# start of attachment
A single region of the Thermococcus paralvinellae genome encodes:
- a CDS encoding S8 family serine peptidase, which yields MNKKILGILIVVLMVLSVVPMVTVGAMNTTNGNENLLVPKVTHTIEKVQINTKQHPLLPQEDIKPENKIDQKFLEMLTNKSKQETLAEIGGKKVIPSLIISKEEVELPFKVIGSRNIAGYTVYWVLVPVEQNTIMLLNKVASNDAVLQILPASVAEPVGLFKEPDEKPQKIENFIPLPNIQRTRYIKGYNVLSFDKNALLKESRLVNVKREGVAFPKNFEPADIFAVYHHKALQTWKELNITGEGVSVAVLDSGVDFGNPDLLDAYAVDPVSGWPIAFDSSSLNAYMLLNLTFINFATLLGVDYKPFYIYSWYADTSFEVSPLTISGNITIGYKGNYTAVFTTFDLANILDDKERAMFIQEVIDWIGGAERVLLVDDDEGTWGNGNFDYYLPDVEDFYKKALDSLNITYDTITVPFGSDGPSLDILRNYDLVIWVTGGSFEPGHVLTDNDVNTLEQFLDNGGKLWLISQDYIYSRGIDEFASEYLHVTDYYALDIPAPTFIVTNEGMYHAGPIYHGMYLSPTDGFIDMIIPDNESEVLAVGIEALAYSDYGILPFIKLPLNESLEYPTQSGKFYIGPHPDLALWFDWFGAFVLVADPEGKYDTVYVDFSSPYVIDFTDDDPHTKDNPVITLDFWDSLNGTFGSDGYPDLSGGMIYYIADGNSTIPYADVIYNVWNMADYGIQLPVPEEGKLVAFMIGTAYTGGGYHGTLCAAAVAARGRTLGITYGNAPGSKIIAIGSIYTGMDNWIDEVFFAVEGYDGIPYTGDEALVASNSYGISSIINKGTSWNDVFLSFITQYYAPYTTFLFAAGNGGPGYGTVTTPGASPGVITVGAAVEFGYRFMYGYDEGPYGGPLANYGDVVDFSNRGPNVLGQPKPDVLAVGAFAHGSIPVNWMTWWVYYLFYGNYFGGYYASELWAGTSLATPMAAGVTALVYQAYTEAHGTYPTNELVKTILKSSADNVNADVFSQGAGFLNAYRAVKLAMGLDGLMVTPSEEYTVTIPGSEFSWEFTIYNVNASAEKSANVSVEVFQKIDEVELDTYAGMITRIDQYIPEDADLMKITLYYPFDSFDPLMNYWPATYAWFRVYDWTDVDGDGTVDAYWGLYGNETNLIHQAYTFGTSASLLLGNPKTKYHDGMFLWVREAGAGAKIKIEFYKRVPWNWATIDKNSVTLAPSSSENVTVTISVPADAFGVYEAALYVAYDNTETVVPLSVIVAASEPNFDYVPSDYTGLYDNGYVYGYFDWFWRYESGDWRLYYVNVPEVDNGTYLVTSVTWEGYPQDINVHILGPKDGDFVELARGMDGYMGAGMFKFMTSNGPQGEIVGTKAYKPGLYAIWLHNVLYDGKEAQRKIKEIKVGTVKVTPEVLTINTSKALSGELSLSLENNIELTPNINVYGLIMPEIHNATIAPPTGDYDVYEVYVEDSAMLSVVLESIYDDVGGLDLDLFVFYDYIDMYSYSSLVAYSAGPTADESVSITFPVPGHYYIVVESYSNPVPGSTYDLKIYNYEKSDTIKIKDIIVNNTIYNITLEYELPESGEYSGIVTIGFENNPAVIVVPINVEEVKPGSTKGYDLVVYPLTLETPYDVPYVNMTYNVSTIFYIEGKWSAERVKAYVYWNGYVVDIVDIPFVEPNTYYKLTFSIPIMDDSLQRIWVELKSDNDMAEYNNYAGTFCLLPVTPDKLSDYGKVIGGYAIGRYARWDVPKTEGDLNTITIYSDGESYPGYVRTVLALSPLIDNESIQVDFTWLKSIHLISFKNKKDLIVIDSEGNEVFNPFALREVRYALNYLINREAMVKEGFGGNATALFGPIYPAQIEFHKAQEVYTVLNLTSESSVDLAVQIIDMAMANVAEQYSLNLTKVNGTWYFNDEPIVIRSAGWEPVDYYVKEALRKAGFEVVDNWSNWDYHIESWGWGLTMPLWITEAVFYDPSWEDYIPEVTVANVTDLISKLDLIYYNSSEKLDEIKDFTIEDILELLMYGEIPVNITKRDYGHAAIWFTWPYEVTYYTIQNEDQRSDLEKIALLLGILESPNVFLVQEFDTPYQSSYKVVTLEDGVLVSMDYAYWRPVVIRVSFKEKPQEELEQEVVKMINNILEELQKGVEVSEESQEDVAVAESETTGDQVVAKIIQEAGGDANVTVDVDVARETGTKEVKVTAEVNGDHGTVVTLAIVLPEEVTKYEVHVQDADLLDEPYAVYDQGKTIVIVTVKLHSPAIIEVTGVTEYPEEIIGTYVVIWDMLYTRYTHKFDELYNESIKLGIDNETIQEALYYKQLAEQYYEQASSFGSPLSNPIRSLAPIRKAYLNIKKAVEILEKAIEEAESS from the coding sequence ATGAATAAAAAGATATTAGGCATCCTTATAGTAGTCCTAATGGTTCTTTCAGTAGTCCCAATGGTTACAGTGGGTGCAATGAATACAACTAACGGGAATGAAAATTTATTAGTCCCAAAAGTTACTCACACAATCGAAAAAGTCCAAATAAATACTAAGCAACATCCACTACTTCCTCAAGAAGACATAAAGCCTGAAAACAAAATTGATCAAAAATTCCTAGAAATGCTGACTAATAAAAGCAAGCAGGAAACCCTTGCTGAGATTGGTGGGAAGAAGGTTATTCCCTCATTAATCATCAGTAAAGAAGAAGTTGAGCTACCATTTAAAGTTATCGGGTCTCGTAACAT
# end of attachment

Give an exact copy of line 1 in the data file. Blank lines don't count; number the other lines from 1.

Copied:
A single region of the Thermococcus paralvinellae genome encodes: